We worry a lot, yet we are often unaware of our worries and their connection to our thoughts, ideas, opinions, or doubts about things. We may think we can solve things by worrying, but that is a misconception. By introducing your children to the wondrous world of thoughts, you can teach them to have some influence over these thoughts. You can make the following suggestions:
• Don’t believe all thoughts (the thought “I’ll never manage to get a good grade” is not true).
• Realize that you are not your thoughts (“I’m sure I’m not nice, pretty, or funny enough”).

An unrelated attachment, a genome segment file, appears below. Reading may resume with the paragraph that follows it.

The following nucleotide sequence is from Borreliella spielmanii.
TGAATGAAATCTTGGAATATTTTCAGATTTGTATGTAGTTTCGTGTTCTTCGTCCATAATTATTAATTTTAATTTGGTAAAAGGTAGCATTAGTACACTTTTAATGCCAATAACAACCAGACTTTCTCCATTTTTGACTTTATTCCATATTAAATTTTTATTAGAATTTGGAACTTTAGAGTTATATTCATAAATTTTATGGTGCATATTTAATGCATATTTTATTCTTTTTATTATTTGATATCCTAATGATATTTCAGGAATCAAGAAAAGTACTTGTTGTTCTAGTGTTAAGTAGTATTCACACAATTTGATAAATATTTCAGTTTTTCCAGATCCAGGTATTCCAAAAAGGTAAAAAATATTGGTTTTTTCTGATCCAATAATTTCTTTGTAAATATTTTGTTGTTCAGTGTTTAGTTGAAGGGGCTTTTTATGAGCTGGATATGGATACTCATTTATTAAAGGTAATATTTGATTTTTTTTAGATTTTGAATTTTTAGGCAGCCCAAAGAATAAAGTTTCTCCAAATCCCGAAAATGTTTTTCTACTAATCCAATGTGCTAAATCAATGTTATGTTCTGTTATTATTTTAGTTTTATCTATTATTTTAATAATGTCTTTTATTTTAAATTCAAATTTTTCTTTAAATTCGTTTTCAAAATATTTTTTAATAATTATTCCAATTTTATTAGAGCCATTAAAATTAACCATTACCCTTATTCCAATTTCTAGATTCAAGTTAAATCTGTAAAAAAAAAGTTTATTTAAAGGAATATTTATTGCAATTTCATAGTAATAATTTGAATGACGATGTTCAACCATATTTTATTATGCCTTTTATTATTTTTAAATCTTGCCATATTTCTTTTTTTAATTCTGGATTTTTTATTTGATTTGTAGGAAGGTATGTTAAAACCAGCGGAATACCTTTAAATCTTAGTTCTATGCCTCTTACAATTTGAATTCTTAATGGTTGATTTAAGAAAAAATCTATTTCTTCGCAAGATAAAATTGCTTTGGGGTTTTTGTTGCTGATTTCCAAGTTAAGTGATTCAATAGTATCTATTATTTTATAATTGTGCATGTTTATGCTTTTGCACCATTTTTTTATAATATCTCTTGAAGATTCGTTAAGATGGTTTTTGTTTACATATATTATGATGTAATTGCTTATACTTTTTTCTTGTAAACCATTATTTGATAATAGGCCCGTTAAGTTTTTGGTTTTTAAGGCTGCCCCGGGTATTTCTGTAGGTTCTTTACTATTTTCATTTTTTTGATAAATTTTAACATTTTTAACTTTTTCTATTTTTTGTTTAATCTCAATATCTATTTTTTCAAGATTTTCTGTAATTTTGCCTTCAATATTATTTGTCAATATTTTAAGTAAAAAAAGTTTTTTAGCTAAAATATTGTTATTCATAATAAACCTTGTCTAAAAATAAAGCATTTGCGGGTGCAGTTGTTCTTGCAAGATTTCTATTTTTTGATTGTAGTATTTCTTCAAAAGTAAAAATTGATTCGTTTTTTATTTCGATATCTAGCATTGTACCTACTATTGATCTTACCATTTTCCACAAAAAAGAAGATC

• Jot down your top three most common worries.
• Notice these worries whenever they occur in the next couple of days, without getting caught up in them. If you observe them and don’t always take them seriously, your worries can automatically extinguish, like a flame deprived of oxygen. That said, some thoughts keep coming back. These deserve special attention. They may have an underlying cause that must be examined, acknowledged, and understood before they stop nagging you.